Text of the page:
Eyal (2019) illustrates our actions during the day as if in a dimension. At one end, there are forces pulling us away from what we want to do, getting distracted, and at the other end, forces that create traction so we can keep going and make progress to achieve. When we can identify what actions or behaviours have traction, we can focus on these to support our actions.

How can we boost our capacity to concentrate better?

Practice self-awareness: When distracted by thoughts, feelings or physical sensations, notice them without judgement. When we keep in mind that these distractions are transient, we can learn to let them go by without viewing them as labels that limit us.

The practice of being mindful can reduce stress and improve health and our ability to concentrate. When we pay attention to what we are doing now, we can experience events and learn from them (Dixit, 2008).

Leave the phone out of view: Just having the phone in sight is distracting. We can see it in the periphery with its potential for providing an easy distraction.

When we shift from the task to our phones, it interrupts our train of thought, making it harder to problem-solve the next step in our task. Keeping our phone out of view reduces stimulation and distraction (Ward et al., 2018)

Focus on one task: We need to select a task and direct our attention to it, and block out other stimuli. For example, if working on a report or a dissertation, we can choose a section and then a topic with it, while letting noise from traffic or people chatting next door in the background (Jha, 2021).

Create cues: Having reminders of what we want to do will prompt action. For example, using a post-it note with a message reminding us of the value of the task and the reason we want to complete it. Cues help us follow through with our intention.

Being in the learning zone: When we are outside of our comfort zone, we are in a space where things are new. It requires patience and perseverance to develop new knowledge and skills.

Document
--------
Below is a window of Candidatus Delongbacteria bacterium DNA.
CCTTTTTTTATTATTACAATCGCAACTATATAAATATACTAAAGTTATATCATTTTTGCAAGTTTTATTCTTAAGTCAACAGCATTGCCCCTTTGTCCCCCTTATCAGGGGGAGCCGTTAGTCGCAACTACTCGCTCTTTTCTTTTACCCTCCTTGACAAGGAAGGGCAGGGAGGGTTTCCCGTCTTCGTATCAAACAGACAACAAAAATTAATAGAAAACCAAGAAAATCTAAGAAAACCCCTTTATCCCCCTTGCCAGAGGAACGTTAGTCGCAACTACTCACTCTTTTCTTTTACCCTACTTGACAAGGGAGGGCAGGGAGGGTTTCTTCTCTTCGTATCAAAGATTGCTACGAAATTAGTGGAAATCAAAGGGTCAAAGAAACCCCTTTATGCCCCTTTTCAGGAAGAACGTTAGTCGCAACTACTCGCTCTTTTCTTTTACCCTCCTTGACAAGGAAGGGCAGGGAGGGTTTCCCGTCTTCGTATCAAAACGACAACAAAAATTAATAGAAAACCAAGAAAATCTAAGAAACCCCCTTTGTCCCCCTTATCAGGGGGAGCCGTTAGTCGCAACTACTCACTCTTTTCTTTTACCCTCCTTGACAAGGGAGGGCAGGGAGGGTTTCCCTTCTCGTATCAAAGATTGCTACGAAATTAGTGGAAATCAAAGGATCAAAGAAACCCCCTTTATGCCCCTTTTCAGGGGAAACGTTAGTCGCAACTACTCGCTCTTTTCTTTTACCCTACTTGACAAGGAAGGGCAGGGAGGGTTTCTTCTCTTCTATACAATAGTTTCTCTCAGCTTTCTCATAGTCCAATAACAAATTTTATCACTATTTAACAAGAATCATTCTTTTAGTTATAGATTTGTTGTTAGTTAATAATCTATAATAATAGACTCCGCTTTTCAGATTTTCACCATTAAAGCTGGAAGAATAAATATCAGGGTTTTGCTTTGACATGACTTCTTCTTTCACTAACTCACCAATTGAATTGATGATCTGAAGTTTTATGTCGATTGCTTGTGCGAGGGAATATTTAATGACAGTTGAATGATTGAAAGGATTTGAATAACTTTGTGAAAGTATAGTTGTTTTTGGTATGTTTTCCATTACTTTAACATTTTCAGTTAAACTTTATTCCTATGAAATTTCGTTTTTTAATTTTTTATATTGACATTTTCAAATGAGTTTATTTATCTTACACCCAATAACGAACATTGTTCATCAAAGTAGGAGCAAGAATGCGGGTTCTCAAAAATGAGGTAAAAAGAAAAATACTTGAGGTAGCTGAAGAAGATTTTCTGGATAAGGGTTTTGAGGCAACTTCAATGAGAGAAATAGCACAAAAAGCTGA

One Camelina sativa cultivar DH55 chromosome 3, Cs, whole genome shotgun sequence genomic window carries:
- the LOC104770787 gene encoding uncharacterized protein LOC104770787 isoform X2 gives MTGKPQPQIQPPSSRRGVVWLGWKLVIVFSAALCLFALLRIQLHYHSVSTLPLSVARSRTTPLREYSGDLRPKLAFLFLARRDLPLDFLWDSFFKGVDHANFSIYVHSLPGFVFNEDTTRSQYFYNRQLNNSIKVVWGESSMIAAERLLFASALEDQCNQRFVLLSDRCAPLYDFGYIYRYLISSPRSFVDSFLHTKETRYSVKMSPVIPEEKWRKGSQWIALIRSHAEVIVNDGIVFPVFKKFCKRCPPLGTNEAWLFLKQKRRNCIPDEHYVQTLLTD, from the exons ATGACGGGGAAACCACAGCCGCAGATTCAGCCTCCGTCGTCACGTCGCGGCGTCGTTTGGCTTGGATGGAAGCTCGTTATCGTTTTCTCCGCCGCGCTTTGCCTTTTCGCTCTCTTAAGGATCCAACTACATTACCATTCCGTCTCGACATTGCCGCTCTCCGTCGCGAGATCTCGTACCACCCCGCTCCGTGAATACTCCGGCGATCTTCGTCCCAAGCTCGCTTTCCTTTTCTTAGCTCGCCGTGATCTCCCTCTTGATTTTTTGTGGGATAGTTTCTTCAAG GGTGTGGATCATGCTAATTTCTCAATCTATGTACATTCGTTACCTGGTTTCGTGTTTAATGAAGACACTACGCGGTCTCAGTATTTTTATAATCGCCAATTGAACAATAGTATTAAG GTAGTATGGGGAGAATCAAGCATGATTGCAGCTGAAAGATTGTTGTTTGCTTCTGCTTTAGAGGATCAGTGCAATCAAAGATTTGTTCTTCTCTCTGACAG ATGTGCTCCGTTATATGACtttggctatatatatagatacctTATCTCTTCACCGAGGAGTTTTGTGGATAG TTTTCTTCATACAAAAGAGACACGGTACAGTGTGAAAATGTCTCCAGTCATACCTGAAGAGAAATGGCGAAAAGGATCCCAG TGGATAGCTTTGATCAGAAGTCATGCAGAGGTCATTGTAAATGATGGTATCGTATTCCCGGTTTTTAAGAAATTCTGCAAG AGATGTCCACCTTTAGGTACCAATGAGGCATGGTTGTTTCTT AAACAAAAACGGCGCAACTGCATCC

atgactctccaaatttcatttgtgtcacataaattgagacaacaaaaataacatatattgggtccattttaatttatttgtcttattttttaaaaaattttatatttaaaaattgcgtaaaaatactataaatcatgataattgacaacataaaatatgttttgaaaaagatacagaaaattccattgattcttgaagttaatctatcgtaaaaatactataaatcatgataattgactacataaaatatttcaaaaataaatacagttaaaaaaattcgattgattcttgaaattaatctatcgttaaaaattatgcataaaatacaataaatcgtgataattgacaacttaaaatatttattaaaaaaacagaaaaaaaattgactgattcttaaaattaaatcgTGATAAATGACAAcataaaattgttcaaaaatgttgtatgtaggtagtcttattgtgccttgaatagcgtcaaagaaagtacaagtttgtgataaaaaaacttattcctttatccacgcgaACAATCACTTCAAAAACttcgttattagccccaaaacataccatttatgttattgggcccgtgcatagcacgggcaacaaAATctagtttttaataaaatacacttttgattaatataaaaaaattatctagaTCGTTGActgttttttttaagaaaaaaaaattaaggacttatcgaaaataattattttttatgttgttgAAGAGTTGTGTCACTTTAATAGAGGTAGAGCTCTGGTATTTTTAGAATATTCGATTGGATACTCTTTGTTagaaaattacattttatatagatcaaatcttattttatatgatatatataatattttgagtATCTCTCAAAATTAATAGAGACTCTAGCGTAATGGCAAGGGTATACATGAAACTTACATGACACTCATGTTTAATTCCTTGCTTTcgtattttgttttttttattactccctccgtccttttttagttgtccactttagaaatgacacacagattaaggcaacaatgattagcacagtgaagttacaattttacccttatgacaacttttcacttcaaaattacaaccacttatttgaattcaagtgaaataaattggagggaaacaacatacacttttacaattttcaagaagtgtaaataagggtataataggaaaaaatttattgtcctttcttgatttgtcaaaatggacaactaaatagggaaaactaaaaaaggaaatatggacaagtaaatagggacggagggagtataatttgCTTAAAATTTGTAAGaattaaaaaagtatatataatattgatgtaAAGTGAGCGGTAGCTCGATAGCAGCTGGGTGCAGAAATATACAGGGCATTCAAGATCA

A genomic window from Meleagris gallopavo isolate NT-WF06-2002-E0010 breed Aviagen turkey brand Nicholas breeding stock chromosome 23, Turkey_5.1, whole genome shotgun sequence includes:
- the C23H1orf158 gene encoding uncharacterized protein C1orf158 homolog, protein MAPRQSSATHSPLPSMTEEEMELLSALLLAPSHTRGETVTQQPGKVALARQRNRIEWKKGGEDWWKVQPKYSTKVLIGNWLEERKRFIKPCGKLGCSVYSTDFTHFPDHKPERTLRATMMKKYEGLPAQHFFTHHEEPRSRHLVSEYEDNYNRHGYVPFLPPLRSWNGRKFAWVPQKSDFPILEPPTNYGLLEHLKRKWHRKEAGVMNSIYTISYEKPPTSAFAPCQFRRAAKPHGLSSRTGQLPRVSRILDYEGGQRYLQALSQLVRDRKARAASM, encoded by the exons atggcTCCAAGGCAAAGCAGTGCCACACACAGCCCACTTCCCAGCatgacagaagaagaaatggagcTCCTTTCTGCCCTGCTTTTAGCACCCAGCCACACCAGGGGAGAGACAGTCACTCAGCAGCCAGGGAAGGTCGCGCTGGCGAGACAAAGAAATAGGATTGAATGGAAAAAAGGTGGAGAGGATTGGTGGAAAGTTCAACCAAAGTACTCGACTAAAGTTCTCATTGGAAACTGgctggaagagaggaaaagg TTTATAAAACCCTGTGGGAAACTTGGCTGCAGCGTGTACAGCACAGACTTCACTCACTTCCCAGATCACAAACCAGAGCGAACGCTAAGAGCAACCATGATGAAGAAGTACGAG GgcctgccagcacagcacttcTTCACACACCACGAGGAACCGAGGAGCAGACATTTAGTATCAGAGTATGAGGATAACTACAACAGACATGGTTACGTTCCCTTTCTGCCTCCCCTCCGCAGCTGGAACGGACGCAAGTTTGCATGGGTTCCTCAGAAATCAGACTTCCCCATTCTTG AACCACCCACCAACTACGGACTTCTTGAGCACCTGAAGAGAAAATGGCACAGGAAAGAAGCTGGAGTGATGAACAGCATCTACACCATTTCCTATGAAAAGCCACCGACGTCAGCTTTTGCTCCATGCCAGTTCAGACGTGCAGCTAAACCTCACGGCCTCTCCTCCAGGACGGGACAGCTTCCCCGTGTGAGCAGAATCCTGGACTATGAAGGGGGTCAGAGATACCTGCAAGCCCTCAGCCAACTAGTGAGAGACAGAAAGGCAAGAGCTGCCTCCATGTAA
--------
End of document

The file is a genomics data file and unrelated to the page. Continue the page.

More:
When we acknowledge this is part of the learning process, we can tolerate the discomfort and focus our efforts on understanding the content, consider its significance and use it in context to remember it (Jha, 2021).

Keep the big picture in mind: When in lectures or reading material, keep in mind the topic (or question you are researching), and this will help to put things in context and interpret the details. Ask yourself: “How does this point relate to the broader topic?” (Willingham, 2023)


Dixit, Jay. “The art of now: six steps to living in the moment: we live in the age of distraction. Yet one of life’s sharpest paradoxes is that your brightest future hinges on your ability to pay attention to the present.” Psychology Today, vol. 41, no. 6, Nov.-Dec. 2008, pp. 62+. Gale General OneFile, Accessed 11 Feb. 2023

Eyal, N. (2019) Indistractable. How to control your attention and choose your life. London: Bloomsbury Publishing.

Jha, A. P. (2021) Peak mind. 12 minutes a day to find your focus, meet the change and be fully present when it matters most. London: Piatkus.

Pashler, Harold. “Attention and Memory.” Learning and Memory, edited by John H. Byrne, 2nd ed., Macmillan Reference USA, 2004, pp. 48-51. Gale eBooks, Accessed 11 Feb. 2023.

Smallwood, J., McSpadden, M. & Schooler, J.W. When attention matters: The curious incident of the wandering mind. Memory & Cognition 36, 1144–1150 (2008).

Ward, A.F., Duke, K., Gneezy, A., and Bos, M.W. (2017) Brain drain:The mere presence of one’s own smartphone reduces available cognitive capacity. Journal of the Association for Consumer Research 2017 2:2, 140-154

Willingham, D. T. (2023) Outsmart your brain. Why learning is hard and how you can make it easy. London: Souvenir Press.